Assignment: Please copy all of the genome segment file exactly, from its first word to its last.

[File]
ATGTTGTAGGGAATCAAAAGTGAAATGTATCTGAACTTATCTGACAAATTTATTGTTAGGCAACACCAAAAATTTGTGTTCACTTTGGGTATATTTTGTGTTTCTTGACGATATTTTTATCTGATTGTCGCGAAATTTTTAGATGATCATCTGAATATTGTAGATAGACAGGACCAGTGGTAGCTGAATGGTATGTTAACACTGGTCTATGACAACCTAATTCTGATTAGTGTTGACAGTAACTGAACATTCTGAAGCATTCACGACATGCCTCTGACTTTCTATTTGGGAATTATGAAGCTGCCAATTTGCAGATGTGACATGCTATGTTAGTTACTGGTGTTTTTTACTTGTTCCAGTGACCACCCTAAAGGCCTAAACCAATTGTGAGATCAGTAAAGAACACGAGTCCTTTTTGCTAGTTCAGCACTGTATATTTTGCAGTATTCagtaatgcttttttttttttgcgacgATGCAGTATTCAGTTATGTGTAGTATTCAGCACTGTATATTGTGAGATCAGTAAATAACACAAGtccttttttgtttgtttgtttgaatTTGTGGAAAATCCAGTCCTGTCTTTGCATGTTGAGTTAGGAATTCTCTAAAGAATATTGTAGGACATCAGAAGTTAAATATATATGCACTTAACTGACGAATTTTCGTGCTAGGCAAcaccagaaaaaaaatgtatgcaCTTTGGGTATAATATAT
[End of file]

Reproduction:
ATGTTGTAGGGAATCAAAAGTGAAATGTATCTGAACTTATCTGACAAATTTATTGTTAGGCAACACCAAAAATTTGTGTTCACTTTGGGTATATTTTGTGTTTCTTGACGATATTTTTATCTGATTGTCGCGAAATTTTTAGATGATCATCTGAATATTGTAGATAGACAGGACCAGTGGTAGCTGAATGGTATGTTAACACTGGTCTATGACAACCTAATTCTGATTAGTGTTGACAGTAACTGAACATTCTGAAGCATTCACGACATGCCTCTGACTTTCTATTTGGGAATTATGAAGCTGCCAATTTGCAGATGTGACATGCTATGTTAGTTACTGGTGTTTTTTACTTGTTCCAGTGACCACCCTAAAGGCCTAAACCAATTGTGAGATCAGTAAAGAACACGAGTCCTTTTTGCTAGTTCAGCACTGTATATTTTGCAGTATTCagtaatgcttttttttttttgcgacgATGCAGTATTCAGTTATGTGTAGTATTCAGCACTGTATATTGTGAGATCAGTAAATAACACAAGtccttttttgtttgtttgtttgaatTTGTGGAAAATCCAGTCCTGTCTTTGCATGTTGAGTTAGGAATTCTCTAAAGAATATTGTAGGACATCAGAAGTTAAATATATATGCACTTAACTGACGAATTTTCGTGCTAGGCAAcaccagaaaaaaaatgtatgcaCTTTGGGTATAATATAT